I-25 project needs high-speed idea interchange

Northern Colorado businesses have a vested interest in ensuring that Interstate 25 is expanded from Colorado Highway 66 east of Longmont all the way north to Fort Collins. For months now, the Colorado Department of Transportation has been floating a plan to convert an existing lane to a toll lane to help generate the cash needed to expand this critical roadway.

  Not surprisingly, local government officials whose communities line the route, are unhappy with the idea that a road their citizens have already paid to improve is being auctioned off again. Why are our citizens paying twice?
 
  Unfortunately, Colorado’s aging highways have been sorely neglected, and none of the gas taxes or other funding streams has been able to keep up with the wear-and-tear our state’s growing population has inflicted on our roadways.
 
  In addition, Colorado taxpayers have been unwilling to burden themselves with a statewide tax increase that would pay for the necessary roadwork.
 
  This month, the stakes on improving and widening I-25 up in our neighborhood – where traffic flows are projected to double in the next 15 years – just rose. If we act quickly, we can tap a $143 million Responsible Acceleration of Maintenance and Partnerships (RAMP) grant from the Colorado Department of Transportation. But without a regional consensus on how to proceed, that grant is in jeopardy.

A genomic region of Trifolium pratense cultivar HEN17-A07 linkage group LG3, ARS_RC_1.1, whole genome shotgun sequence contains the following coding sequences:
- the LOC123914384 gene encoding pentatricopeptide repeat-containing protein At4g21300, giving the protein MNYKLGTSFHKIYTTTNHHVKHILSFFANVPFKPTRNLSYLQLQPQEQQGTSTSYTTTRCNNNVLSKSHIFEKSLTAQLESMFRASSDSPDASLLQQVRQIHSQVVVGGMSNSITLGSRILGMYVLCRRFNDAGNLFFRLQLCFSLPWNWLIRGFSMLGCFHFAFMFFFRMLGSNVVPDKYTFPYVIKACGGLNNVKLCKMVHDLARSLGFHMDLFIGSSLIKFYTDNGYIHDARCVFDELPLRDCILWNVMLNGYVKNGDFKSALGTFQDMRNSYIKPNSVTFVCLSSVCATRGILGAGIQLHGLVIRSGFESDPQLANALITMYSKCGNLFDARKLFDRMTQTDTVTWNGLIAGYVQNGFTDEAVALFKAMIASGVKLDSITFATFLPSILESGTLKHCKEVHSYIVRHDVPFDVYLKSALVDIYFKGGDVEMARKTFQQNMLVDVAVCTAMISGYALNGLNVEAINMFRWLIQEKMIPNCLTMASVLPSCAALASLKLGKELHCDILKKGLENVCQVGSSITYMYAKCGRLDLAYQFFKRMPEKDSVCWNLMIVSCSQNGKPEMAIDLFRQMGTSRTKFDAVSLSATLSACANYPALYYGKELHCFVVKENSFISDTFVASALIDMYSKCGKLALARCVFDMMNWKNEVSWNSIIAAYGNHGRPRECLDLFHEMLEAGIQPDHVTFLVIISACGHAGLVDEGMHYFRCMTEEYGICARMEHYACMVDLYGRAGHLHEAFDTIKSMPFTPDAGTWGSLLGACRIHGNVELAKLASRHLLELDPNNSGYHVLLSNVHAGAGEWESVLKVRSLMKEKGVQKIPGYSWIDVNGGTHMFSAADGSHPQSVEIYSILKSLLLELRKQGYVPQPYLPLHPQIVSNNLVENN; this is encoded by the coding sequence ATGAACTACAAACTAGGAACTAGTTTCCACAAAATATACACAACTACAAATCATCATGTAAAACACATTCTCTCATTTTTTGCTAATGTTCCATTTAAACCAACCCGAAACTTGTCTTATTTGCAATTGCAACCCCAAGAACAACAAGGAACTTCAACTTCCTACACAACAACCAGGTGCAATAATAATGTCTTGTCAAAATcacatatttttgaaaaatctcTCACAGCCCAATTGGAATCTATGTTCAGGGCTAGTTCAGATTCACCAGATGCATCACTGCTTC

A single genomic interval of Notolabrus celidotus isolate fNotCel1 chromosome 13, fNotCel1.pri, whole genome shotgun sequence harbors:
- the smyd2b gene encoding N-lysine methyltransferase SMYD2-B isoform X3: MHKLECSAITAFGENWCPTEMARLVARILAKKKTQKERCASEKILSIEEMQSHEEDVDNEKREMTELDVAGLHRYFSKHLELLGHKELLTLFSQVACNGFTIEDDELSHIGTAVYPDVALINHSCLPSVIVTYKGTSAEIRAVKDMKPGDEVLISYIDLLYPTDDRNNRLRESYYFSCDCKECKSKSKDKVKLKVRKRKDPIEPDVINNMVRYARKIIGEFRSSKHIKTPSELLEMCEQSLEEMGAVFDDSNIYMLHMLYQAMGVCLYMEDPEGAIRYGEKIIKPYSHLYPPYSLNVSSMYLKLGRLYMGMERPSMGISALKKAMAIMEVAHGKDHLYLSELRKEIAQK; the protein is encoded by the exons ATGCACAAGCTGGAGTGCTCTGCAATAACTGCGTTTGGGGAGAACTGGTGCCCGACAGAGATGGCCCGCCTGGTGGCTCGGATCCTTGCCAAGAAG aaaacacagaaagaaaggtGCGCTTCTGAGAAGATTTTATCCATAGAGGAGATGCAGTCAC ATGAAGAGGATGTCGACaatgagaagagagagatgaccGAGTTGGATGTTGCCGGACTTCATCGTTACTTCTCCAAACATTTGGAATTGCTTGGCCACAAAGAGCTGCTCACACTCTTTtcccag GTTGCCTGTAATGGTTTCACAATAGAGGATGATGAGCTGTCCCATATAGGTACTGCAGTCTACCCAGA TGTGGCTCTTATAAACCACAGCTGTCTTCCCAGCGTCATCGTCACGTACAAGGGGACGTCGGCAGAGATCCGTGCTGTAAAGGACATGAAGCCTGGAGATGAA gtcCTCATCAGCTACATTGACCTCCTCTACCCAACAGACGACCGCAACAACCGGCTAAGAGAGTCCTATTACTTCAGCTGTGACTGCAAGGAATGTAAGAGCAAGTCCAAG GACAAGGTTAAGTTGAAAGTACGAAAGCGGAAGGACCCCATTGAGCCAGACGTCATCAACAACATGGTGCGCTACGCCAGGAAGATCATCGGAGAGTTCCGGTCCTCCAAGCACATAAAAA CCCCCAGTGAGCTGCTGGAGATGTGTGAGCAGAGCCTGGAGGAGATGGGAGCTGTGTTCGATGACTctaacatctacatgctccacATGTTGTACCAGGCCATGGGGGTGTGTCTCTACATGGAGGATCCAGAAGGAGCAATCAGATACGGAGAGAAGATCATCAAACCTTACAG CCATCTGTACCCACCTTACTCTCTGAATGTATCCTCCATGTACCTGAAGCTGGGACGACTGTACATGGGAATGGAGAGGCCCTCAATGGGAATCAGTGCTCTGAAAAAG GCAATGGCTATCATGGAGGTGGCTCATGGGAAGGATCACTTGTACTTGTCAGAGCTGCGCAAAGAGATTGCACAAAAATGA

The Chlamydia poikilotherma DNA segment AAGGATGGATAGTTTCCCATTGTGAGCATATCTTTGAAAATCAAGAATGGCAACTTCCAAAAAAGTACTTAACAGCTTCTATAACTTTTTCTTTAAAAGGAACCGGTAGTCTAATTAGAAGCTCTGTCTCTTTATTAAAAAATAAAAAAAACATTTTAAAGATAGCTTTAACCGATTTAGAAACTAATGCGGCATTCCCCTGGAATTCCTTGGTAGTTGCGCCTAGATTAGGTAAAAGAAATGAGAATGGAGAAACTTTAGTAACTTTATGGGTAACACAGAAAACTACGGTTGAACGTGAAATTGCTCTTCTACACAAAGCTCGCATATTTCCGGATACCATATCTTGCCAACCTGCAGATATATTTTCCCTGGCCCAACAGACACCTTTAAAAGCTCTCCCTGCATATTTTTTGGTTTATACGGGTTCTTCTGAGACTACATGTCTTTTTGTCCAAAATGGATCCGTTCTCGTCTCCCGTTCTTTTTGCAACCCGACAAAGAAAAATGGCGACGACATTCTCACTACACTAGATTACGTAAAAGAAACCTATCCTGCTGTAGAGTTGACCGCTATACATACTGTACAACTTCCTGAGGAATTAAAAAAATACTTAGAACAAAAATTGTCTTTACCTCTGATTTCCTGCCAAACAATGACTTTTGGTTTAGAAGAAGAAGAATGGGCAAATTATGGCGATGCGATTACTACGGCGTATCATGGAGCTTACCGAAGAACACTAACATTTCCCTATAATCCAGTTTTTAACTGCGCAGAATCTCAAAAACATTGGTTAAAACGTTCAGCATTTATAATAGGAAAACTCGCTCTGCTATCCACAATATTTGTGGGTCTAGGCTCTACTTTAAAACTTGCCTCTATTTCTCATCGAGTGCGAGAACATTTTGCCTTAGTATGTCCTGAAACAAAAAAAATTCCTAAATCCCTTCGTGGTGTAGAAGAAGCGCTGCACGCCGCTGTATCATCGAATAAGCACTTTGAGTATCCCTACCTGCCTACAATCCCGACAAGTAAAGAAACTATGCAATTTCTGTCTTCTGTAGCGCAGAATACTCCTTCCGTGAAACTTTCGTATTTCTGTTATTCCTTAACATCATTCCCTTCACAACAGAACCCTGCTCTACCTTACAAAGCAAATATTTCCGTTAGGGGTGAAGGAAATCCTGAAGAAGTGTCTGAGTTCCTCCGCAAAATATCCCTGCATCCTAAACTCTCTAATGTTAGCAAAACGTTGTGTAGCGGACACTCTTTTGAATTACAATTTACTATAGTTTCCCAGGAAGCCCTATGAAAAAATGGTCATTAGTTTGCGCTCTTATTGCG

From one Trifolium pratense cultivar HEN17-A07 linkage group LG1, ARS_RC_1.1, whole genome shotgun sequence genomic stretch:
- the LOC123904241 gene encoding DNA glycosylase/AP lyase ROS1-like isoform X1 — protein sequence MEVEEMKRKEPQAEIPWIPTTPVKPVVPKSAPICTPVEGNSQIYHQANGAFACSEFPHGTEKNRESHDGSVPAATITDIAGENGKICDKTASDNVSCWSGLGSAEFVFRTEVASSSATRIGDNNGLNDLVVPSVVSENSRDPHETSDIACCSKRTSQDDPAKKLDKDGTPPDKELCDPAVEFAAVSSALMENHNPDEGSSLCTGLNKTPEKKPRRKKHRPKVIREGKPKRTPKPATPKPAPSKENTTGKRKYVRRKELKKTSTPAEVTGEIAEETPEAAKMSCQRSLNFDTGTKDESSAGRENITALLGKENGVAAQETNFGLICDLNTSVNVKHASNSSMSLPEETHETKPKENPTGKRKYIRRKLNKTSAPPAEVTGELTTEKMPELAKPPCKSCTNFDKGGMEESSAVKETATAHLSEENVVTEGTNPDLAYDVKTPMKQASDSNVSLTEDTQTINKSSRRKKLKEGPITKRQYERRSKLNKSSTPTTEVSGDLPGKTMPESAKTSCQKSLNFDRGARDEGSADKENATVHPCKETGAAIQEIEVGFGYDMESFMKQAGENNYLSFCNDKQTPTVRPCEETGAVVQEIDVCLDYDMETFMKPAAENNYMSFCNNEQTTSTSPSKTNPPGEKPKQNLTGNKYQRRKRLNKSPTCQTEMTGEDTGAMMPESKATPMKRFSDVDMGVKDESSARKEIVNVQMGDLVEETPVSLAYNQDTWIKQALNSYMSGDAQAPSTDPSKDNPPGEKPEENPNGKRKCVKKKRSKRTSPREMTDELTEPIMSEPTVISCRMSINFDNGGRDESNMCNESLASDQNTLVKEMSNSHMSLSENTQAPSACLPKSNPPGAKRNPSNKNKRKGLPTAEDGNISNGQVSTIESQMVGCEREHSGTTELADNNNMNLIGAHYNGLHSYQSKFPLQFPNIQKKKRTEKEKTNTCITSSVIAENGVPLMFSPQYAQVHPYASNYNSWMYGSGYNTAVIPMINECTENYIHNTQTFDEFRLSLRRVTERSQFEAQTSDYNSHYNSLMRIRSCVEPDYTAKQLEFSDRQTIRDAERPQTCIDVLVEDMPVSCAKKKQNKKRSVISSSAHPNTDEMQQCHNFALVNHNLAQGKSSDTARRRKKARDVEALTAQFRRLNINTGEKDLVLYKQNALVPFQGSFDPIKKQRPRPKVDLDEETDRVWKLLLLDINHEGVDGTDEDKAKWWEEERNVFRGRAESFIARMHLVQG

Area chambers of commerce and economic-development agencies are sounding the alarm and launching a series of meetings to see if business and government leaders can iron out their differences so that this critical transportation project can move forward.
 
As always, when business and government apply their combined wit and muscle to an important project, surprising things can happen. Kudos to the chambers for the call to action, and let’s hope we find an equitable way to move this important project forward.


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